it only had 46% rating on rottentomatoes, with the consensus pointing to "a bit too safe in its handling of its nazi germany setting". but to me, the book thief handled this topic very well. just right. i don't really need to see the levelled cities or misshapen individuals to understand the movie's message. we all know what happened and the magic of the book thief is bringing a different view of the horrors of world war 2 and why such grand human conflicts should be avoided at all cost.
the book thief, based on the book of markus zusak, tells the story of a german girl named liesel, played superbly by sophie nelisse. after losing her brother to tuberculosis, she was adopted by a childless couple, played by geoffrey rush and emily watson, befriended rudy (played by nico liersch), a next-door neighbour. with the war blazing on and their own government "cleaning" the society of unwanted race, her papa decided to protect and hide in their basement a son of a former colleague, who happens to be a jew. liesel developed an extraordinary friendship with max (played by ben schnetzer) and her love for books became even stronger. her mama makes both ends meet by doing laundry for a mayor's family. the nazi government ordered the burning of all books but through her newfound relationship with the mayor's wife, liesel got a chance to open her horizons by spending a lot of time in the family's library. this went on with liesel even being allowed to "steal" books from the library. the germans were about to lose the war and with the allies closing in on berlin, liesel's town was bombed and her family and nico's family were all killed. she was then found by the mayor's wife and lived to old age to tell her story.
most films about world war 2 were about the victims of the third reich. the book thief was one of the few instances of how the terror of hitler's evils actually affected the very own people that he long wanted to purify. throughout the almost 6 years of conflict, germany lived off a peaceful life until the allied forces came in from the west and the red army captured the east. such was what the movie had. bombardment was only seen toward the end of the film. there were no extended battle scenes as these are not needed, and for this alone, i liked the film very much.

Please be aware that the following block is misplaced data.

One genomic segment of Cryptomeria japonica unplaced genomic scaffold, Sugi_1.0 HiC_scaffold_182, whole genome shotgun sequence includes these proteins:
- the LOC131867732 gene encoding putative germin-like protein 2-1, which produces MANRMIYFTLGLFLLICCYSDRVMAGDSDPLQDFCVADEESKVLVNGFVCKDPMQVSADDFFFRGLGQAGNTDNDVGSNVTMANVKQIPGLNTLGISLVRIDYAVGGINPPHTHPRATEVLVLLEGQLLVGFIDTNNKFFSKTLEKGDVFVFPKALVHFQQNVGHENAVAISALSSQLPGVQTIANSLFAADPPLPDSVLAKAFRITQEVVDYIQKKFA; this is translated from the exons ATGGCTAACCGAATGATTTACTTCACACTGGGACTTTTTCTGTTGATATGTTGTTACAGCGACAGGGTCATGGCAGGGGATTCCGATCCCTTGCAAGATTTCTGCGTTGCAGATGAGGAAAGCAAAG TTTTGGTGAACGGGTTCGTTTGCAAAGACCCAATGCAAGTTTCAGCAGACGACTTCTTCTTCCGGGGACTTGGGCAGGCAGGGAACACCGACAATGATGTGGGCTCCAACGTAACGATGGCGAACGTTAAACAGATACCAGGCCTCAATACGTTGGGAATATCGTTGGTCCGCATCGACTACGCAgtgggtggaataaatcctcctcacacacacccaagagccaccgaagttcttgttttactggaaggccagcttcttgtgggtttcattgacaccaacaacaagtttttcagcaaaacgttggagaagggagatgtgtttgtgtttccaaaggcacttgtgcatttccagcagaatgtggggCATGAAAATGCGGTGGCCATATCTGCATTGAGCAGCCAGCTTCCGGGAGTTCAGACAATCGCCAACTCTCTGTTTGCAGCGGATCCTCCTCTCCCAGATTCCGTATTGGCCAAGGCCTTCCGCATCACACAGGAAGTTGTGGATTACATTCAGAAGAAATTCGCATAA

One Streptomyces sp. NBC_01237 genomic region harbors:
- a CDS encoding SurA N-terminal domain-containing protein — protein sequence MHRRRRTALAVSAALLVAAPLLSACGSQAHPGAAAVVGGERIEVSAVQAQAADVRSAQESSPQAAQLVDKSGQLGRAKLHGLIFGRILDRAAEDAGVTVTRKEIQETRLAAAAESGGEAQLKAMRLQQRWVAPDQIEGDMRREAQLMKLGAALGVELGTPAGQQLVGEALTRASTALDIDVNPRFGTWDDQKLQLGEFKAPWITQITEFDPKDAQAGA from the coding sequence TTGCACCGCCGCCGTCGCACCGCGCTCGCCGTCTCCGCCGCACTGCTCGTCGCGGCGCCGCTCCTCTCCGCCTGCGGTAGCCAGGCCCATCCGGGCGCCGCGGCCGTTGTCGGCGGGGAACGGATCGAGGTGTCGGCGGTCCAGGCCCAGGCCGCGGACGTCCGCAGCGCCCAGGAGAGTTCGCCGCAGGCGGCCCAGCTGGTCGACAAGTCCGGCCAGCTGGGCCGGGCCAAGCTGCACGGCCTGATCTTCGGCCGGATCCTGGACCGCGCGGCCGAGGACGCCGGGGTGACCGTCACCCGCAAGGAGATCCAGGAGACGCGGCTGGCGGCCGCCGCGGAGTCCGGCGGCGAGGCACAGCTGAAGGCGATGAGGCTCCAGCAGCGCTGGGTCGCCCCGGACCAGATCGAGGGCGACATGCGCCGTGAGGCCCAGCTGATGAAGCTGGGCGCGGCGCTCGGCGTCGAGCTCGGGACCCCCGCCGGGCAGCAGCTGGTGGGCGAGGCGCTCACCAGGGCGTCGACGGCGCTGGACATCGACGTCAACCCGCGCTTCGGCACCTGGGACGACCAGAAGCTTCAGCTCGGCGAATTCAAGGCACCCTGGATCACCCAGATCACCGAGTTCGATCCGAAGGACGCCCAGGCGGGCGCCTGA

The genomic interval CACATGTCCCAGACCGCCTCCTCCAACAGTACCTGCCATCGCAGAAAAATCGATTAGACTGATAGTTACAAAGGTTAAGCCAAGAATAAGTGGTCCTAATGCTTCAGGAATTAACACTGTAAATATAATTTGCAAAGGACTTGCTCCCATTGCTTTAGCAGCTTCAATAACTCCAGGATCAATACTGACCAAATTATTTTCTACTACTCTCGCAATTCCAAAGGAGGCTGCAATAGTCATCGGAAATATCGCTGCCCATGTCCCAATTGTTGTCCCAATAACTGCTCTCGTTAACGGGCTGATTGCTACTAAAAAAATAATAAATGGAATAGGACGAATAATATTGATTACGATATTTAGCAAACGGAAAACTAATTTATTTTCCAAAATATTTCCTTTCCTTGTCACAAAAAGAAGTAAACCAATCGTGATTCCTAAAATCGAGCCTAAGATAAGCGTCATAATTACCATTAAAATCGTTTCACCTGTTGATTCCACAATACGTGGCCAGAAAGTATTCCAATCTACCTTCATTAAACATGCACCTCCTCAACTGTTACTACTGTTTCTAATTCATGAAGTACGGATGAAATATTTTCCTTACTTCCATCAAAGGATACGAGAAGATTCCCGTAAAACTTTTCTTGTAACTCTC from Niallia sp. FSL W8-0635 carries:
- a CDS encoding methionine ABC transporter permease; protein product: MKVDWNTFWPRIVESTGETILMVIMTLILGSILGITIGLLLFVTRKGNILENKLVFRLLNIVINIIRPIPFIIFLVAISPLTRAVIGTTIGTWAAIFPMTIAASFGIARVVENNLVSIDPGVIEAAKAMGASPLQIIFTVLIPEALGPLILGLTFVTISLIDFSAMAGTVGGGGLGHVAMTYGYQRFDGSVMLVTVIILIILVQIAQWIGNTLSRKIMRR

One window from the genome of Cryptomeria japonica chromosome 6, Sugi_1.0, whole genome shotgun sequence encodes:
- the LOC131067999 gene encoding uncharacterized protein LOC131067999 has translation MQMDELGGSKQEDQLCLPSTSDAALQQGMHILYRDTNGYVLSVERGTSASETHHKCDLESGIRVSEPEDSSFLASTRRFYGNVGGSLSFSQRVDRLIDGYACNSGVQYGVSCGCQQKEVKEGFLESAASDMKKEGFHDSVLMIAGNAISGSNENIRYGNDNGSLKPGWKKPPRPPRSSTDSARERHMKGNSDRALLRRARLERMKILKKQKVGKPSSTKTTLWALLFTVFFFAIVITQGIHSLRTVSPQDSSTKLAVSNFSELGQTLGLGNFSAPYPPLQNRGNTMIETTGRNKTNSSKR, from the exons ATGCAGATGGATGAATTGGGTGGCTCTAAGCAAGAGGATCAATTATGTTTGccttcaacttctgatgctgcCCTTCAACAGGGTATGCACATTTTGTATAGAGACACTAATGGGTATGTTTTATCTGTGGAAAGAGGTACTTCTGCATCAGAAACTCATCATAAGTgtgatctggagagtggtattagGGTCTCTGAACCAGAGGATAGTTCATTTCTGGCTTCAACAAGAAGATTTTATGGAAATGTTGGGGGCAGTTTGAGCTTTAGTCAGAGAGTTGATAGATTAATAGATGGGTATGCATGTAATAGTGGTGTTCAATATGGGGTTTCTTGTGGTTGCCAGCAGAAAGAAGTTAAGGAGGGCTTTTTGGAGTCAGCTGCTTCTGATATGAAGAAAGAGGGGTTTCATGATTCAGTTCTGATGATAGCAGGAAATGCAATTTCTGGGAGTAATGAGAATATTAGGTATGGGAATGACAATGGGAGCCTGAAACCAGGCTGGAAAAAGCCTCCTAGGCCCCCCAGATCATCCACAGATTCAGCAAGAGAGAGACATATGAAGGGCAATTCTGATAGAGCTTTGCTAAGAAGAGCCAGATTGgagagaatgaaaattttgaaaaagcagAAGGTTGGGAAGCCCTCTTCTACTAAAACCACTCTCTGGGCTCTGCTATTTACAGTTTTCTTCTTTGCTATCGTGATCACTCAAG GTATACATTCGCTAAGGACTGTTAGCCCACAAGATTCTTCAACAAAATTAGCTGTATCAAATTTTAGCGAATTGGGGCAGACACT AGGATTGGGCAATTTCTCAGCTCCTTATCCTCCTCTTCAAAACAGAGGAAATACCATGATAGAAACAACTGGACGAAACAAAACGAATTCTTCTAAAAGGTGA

death as the narrator was also interwoven in the film and this added the magical realism to it. it is heart-tugging, telling the viewers about how fragile a man's life is. the film is successfully understated, effortless and captured the beautiful german town feel. its rich characterization was one of the film's strengths. theirs are relatable and likable. from the loving father to a strict but equally caring mother, to a muted nazi general wife, to a fun-loving pre-pubescent boy, to a persecuted jew who just wants to see his family again… all characters were well-written and very human. at the heart of it is sophie nelisse's liesel, balanced essaying of innocence and courage. academy award winner geoffrey rush and academy award nominee emily watson were their usual greats.
the book thief is about human beings struggling to find their humanity against a background of evils. it is about finding the courage to face difficulties and more importantly, the bravery to use your own life to make a difference... pyrotechnics not needed.